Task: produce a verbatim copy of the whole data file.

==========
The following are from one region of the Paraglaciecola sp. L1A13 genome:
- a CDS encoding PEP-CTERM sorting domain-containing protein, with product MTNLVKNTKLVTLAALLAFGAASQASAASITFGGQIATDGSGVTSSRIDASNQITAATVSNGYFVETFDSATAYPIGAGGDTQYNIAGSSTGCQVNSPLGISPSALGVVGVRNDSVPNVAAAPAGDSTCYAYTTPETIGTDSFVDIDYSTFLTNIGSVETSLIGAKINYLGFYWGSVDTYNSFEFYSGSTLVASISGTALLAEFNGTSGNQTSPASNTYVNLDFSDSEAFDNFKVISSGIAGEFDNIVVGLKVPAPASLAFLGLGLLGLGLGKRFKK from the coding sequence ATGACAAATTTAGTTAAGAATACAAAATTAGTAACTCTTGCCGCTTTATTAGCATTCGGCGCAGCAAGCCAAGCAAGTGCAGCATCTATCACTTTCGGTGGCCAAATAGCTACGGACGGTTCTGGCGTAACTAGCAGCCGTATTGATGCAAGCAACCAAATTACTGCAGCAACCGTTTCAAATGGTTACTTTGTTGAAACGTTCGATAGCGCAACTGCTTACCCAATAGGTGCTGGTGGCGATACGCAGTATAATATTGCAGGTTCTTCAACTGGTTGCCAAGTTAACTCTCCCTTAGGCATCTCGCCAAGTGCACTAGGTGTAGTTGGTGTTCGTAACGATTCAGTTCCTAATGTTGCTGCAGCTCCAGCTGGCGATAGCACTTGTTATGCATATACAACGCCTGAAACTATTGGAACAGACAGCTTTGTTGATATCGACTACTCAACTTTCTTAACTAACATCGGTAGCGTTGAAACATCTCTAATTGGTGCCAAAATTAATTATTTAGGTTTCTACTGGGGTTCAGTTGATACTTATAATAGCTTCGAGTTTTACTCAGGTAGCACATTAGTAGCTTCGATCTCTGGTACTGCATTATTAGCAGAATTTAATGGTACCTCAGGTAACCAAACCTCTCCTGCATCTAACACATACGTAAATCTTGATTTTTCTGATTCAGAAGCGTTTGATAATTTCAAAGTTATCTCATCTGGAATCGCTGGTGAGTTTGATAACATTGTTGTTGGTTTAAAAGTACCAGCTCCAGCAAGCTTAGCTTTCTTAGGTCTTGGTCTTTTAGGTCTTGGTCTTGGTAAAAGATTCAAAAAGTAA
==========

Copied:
The following are from one region of the Paraglaciecola sp. L1A13 genome:
- a CDS encoding PEP-CTERM sorting domain-containing protein, with product MTNLVKNTKLVTLAALLAFGAASQASAASITFGGQIATDGSGVTSSRIDASNQITAATVSNGYFVETFDSATAYPIGAGGDTQYNIAGSSTGCQVNSPLGISPSALGVVGVRNDSVPNVAAAPAGDSTCYAYTTPETIGTDSFVDIDYSTFLTNIGSVETSLIGAKINYLGFYWGSVDTYNSFEFYSGSTLVASISGTALLAEFNGTSGNQTSPASNTYVNLDFSDSEAFDNFKVISSGIAGEFDNIVVGLKVPAPASLAFLGLGLLGLGLGKRFKK from the coding sequence ATGACAAATTTAGTTAAGAATACAAAATTAGTAACTCTTGCCGCTTTATTAGCATTCGGCGCAGCAAGCCAAGCAAGTGCAGCATCTATCACTTTCGGTGGCCAAATAGCTACGGACGGTTCTGGCGTAACTAGCAGCCGTATTGATGCAAGCAACCAAATTACTGCAGCAACCGTTTCAAATGGTTACTTTGTTGAAACGTTCGATAGCGCAACTGCTTACCCAATAGGTGCTGGTGGCGATACGCAGTATAATATTGCAGGTTCTTCAACTGGTTGCCAAGTTAACTCTCCCTTAGGCATCTCGCCAAGTGCACTAGGTGTAGTTGGTGTTCGTAACGATTCAGTTCCTAATGTTGCTGCAGCTCCAGCTGGCGATAGCACTTGTTATGCATATACAACGCCTGAAACTATTGGAACAGACAGCTTTGTTGATATCGACTACTCAACTTTCTTAACTAACATCGGTAGCGTTGAAACATCTCTAATTGGTGCCAAAATTAATTATTTAGGTTTCTACTGGGGTTCAGTTGATACTTATAATAGCTTCGAGTTTTACTCAGGTAGCACATTAGTAGCTTCGATCTCTGGTACTGCATTATTAGCAGAATTTAATGGTACCTCAGGTAACCAAACCTCTCCTGCATCTAACACATACGTAAATCTTGATTTTTCTGATTCAGAAGCGTTTGATAATTTCAAAGTTATCTCATCTGGAATCGCTGGTGAGTTTGATAACATTGTTGTTGGTTTAAAAGTACCAGCTCCAGCAAGCTTAGCTTTCTTAGGTCTTGGTCTTTTAGGTCTTGGTCTTGGTAAAAGATTCAAAAAGTAA